Butcher needs 30 customers to spend $30 a day to stay open
CHANCELLOR PARK butcher Grant Spresser went home on Thursday night and cried.
He has worked six days a week for the last 15 months without drawing a wage just to keep the doors of his business, Meat at Chancellor, open and cannot do it much longer.
If his trade does not improve in the next few days, the store could shut its doors next Friday, which would make it the second independent butcher shop on the Coast close in as the space of two weeks.
Sun City Meats, at Coolum closed last weekend, with owner Mick McGlusky saying the business had become unsustainable because of the dominance of major supermarkets.
Mr Spresser, who turned to social media pleading for customer support, said it was a tough business that had been even tougher in the last six months.
"It's always been up and down, we have a good week and we have a bad week. it's all to do with the family budget and they're doing it hard, the same as everywhere else, but this year, we've been feeling it worse than every before," he said.
Mr Spresser bought the shop 15 months ago because it was his and his wife's dream to live on the Sunshine Coast and run a business.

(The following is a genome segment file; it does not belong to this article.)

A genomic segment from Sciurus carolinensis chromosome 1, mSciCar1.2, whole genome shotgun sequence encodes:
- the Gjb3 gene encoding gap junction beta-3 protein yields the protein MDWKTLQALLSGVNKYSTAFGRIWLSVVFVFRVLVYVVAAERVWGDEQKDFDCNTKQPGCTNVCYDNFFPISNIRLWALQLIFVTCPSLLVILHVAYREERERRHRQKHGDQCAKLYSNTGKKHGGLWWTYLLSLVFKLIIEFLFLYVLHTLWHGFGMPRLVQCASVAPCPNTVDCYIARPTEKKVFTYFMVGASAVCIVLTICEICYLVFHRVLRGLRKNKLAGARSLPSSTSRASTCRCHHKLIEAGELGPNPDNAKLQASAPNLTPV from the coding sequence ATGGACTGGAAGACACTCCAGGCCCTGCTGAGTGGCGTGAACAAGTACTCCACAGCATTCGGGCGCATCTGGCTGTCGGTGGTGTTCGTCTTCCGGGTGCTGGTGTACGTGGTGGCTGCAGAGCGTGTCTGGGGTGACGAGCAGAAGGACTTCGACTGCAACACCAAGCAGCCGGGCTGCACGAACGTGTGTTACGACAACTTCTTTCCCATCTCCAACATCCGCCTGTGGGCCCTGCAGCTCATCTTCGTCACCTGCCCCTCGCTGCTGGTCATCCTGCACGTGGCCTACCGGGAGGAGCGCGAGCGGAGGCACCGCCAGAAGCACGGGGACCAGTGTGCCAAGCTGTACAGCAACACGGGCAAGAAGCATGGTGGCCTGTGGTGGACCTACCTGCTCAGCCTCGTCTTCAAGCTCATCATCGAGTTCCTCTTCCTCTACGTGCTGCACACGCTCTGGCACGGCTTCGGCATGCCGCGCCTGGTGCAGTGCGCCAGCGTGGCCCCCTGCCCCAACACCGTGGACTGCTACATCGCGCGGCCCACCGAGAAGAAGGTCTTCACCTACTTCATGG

The couple and their 20 month old son have been living off the wage his wife makes driving 150km and back to work every day.
He said he needed 50 to 60 customers to spend $30 a day if he was to ever make a living out of the shop, and 30 a day to keep it open.
"Generally, we make enough money to cover the rent and incomings and pay the wage for an apprentice. This week, we'll be tapping into the wife's bank account to pay the apprentice," he said.
Besides the impact of major supermarkets, Mr Spresser has had to contend with the added problem of parking difficulties at the Scholars Dve shopping centre.
The carpark is often full at the centre, which is close to the Chancellor Park school and within walking distance of the University of the Sunshine Coast, which has paid parking.
He has done everything he can think of to overcome the problem, even offering free home deliveries to people in the area.
Mr Spresser said he was not trying to get rich, just survive, but it was looking increasingly likely that he would have to close and find a job.
"As long as we can keep the apprentice employed and meet the incoming costs of keeping product on the shelves, as far as we're concerned, we're living the dream," he said.
"But at the moment, with each week that goes by, we're getting further and further behind. At some point, you have to draw a line in the sand and close the doors.
"I can't keep racking up the amount of debt that I'm racking up to try and keep the doors open."
The situation is so dire for independent butchers that one told the Daily he knew of four stores on the Coast that were likely to close in the next month.